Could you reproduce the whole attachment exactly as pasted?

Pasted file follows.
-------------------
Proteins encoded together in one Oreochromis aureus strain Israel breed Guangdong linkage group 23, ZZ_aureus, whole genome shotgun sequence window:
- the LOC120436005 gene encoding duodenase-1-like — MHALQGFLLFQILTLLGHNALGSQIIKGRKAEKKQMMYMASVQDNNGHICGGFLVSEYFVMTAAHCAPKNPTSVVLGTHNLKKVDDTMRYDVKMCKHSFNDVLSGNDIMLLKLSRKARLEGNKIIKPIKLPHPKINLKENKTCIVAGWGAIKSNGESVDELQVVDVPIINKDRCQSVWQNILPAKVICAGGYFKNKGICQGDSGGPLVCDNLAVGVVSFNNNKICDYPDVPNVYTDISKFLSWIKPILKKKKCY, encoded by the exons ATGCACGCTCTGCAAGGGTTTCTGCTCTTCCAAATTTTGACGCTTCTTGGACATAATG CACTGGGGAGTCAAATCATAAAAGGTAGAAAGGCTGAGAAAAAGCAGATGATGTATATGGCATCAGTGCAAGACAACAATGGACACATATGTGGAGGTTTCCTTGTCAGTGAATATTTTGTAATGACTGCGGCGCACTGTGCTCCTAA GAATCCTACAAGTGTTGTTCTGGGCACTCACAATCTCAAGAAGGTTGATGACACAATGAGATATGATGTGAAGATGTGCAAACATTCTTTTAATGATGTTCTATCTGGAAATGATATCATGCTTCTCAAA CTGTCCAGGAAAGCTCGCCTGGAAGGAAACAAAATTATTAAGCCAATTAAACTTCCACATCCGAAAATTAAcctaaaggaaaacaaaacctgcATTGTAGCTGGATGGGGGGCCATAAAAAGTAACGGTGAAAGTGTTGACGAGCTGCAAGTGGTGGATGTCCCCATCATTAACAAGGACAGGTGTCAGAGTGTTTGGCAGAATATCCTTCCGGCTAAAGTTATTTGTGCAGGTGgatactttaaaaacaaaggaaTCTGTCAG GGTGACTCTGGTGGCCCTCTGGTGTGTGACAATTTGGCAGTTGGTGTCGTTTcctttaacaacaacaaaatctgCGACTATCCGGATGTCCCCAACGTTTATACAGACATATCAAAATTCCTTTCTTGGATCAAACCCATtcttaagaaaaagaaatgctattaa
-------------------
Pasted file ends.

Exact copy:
Proteins encoded together in one Oreochromis aureus strain Israel breed Guangdong linkage group 23, ZZ_aureus, whole genome shotgun sequence window:
- the LOC120436005 gene encoding duodenase-1-like — MHALQGFLLFQILTLLGHNALGSQIIKGRKAEKKQMMYMASVQDNNGHICGGFLVSEYFVMTAAHCAPKNPTSVVLGTHNLKKVDDTMRYDVKMCKHSFNDVLSGNDIMLLKLSRKARLEGNKIIKPIKLPHPKINLKENKTCIVAGWGAIKSNGESVDELQVVDVPIINKDRCQSVWQNILPAKVICAGGYFKNKGICQGDSGGPLVCDNLAVGVVSFNNNKICDYPDVPNVYTDISKFLSWIKPILKKKKCY, encoded by the exons ATGCACGCTCTGCAAGGGTTTCTGCTCTTCCAAATTTTGACGCTTCTTGGACATAATG CACTGGGGAGTCAAATCATAAAAGGTAGAAAGGCTGAGAAAAAGCAGATGATGTATATGGCATCAGTGCAAGACAACAATGGACACATATGTGGAGGTTTCCTTGTCAGTGAATATTTTGTAATGACTGCGGCGCACTGTGCTCCTAA GAATCCTACAAGTGTTGTTCTGGGCACTCACAATCTCAAGAAGGTTGATGACACAATGAGATATGATGTGAAGATGTGCAAACATTCTTTTAATGATGTTCTATCTGGAAATGATATCATGCTTCTCAAA CTGTCCAGGAAAGCTCGCCTGGAAGGAAACAAAATTATTAAGCCAATTAAACTTCCACATCCGAAAATTAAcctaaaggaaaacaaaacctgcATTGTAGCTGGATGGGGGGCCATAAAAAGTAACGGTGAAAGTGTTGACGAGCTGCAAGTGGTGGATGTCCCCATCATTAACAAGGACAGGTGTCAGAGTGTTTGGCAGAATATCCTTCCGGCTAAAGTTATTTGTGCAGGTGgatactttaaaaacaaaggaaTCTGTCAG GGTGACTCTGGTGGCCCTCTGGTGTGTGACAATTTGGCAGTTGGTGTCGTTTcctttaacaacaacaaaatctgCGACTATCCGGATGTCCCCAACGTTTATACAGACATATCAAAATTCCTTTCTTGGATCAAACCCATtcttaagaaaaagaaatgctattaa